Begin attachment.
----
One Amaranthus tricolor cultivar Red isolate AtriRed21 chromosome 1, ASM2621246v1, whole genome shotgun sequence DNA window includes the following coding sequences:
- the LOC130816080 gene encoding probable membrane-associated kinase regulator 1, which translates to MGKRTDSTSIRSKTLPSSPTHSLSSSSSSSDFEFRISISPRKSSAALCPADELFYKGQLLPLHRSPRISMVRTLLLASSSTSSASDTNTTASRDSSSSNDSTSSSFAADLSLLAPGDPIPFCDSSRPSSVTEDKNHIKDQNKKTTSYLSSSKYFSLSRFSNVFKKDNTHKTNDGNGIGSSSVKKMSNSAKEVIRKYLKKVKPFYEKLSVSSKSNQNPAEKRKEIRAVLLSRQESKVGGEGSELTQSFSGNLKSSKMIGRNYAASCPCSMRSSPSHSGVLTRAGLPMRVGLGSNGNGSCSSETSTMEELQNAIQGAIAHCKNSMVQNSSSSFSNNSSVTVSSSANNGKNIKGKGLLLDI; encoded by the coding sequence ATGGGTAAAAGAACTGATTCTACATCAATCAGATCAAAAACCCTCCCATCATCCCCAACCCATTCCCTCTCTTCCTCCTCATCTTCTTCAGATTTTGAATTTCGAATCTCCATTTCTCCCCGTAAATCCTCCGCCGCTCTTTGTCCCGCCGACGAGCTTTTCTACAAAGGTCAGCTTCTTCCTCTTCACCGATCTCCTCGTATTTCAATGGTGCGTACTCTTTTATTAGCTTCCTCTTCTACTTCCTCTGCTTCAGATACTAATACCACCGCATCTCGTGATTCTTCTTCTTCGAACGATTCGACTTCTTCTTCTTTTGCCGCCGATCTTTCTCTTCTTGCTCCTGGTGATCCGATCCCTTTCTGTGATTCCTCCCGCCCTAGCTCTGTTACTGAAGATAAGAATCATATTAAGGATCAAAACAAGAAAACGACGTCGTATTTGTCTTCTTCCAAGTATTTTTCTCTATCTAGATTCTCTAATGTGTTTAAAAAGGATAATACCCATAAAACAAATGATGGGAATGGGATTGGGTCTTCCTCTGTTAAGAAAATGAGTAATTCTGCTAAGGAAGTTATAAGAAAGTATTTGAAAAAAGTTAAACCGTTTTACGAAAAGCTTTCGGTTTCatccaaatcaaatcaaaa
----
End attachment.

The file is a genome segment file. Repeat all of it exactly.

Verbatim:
One Amaranthus tricolor cultivar Red isolate AtriRed21 chromosome 1, ASM2621246v1, whole genome shotgun sequence DNA window includes the following coding sequences:
- the LOC130816080 gene encoding probable membrane-associated kinase regulator 1, which translates to MGKRTDSTSIRSKTLPSSPTHSLSSSSSSSDFEFRISISPRKSSAALCPADELFYKGQLLPLHRSPRISMVRTLLLASSSTSSASDTNTTASRDSSSSNDSTSSSFAADLSLLAPGDPIPFCDSSRPSSVTEDKNHIKDQNKKTTSYLSSSKYFSLSRFSNVFKKDNTHKTNDGNGIGSSSVKKMSNSAKEVIRKYLKKVKPFYEKLSVSSKSNQNPAEKRKEIRAVLLSRQESKVGGEGSELTQSFSGNLKSSKMIGRNYAASCPCSMRSSPSHSGVLTRAGLPMRVGLGSNGNGSCSSETSTMEELQNAIQGAIAHCKNSMVQNSSSSFSNNSSVTVSSSANNGKNIKGKGLLLDI; encoded by the coding sequence ATGGGTAAAAGAACTGATTCTACATCAATCAGATCAAAAACCCTCCCATCATCCCCAACCCATTCCCTCTCTTCCTCCTCATCTTCTTCAGATTTTGAATTTCGAATCTCCATTTCTCCCCGTAAATCCTCCGCCGCTCTTTGTCCCGCCGACGAGCTTTTCTACAAAGGTCAGCTTCTTCCTCTTCACCGATCTCCTCGTATTTCAATGGTGCGTACTCTTTTATTAGCTTCCTCTTCTACTTCCTCTGCTTCAGATACTAATACCACCGCATCTCGTGATTCTTCTTCTTCGAACGATTCGACTTCTTCTTCTTTTGCCGCCGATCTTTCTCTTCTTGCTCCTGGTGATCCGATCCCTTTCTGTGATTCCTCCCGCCCTAGCTCTGTTACTGAAGATAAGAATCATATTAAGGATCAAAACAAGAAAACGACGTCGTATTTGTCTTCTTCCAAGTATTTTTCTCTATCTAGATTCTCTAATGTGTTTAAAAAGGATAATACCCATAAAACAAATGATGGGAATGGGATTGGGTCTTCCTCTGTTAAGAAAATGAGTAATTCTGCTAAGGAAGTTATAAGAAAGTATTTGAAAAAAGTTAAACCGTTTTACGAAAAGCTTTCGGTTTCatccaaatcaaatcaaaa